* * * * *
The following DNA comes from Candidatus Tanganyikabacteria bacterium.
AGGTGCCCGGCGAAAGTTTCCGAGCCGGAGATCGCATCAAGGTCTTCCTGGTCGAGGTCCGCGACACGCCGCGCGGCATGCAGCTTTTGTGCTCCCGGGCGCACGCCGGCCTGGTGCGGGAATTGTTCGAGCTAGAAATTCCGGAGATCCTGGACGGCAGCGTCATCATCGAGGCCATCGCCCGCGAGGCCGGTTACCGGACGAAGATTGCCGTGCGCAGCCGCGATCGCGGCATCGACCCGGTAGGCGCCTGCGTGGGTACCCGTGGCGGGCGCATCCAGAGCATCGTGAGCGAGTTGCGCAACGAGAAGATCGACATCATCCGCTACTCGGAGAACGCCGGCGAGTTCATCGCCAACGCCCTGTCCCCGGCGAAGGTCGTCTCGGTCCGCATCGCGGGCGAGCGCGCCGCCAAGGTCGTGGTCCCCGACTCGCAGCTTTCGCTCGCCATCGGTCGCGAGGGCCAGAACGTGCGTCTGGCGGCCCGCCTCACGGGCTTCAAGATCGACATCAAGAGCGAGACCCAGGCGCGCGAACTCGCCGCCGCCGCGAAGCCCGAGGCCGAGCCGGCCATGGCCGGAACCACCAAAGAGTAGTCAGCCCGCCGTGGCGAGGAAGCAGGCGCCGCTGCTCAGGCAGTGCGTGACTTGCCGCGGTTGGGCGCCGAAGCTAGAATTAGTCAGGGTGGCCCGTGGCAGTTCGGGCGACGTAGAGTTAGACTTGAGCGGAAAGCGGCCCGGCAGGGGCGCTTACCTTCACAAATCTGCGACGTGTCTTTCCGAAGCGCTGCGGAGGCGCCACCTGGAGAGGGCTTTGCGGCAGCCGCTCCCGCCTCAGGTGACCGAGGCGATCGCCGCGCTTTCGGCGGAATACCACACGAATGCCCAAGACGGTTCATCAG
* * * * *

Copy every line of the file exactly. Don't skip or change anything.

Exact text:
The following DNA comes from Candidatus Tanganyikabacteria bacterium.
AGGTGCCCGGCGAAAGTTTCCGAGCCGGAGATCGCATCAAGGTCTTCCTGGTCGAGGTCCGCGACACGCCGCGCGGCATGCAGCTTTTGTGCTCCCGGGCGCACGCCGGCCTGGTGCGGGAATTGTTCGAGCTAGAAATTCCGGAGATCCTGGACGGCAGCGTCATCATCGAGGCCATCGCCCGCGAGGCCGGTTACCGGACGAAGATTGCCGTGCGCAGCCGCGATCGCGGCATCGACCCGGTAGGCGCCTGCGTGGGTACCCGTGGCGGGCGCATCCAGAGCATCGTGAGCGAGTTGCGCAACGAGAAGATCGACATCATCCGCTACTCGGAGAACGCCGGCGAGTTCATCGCCAACGCCCTGTCCCCGGCGAAGGTCGTCTCGGTCCGCATCGCGGGCGAGCGCGCCGCCAAGGTCGTGGTCCCCGACTCGCAGCTTTCGCTCGCCATCGGTCGCGAGGGCCAGAACGTGCGTCTGGCGGCCCGCCTCACGGGCTTCAAGATCGACATCAAGAGCGAGACCCAGGCGCGCGAACTCGCCGCCGCCGCGAAGCCCGAGGCCGAGCCGGCCATGGCCGGAACCACCAAAGAGTAGTCAGCCCGCCGTGGCGAGGAAGCAGGCGCCGCTGCTCAGGCAGTGCGTGACTTGCCGCGGTTGGGCGCCGAAGCTAGAATTAGTCAGGGTGGCCCGTGGCAGTTCGGGCGACGTAGAGTTAGACTTGAGCGGAAAGCGGCCCGGCAGGGGCGCTTACCTTCACAAATCTGCGACGTGTCTTTCCGAAGCGCTGCGGAGGCGCCACCTGGAGAGGGCTTTGCGGCAGCCGCTCCCGCCTCAGGTGACCGAGGCGATCGCCGCGCTTTCGGCGGAATACCACACGAATGCCCAAGACGGTTCATCAG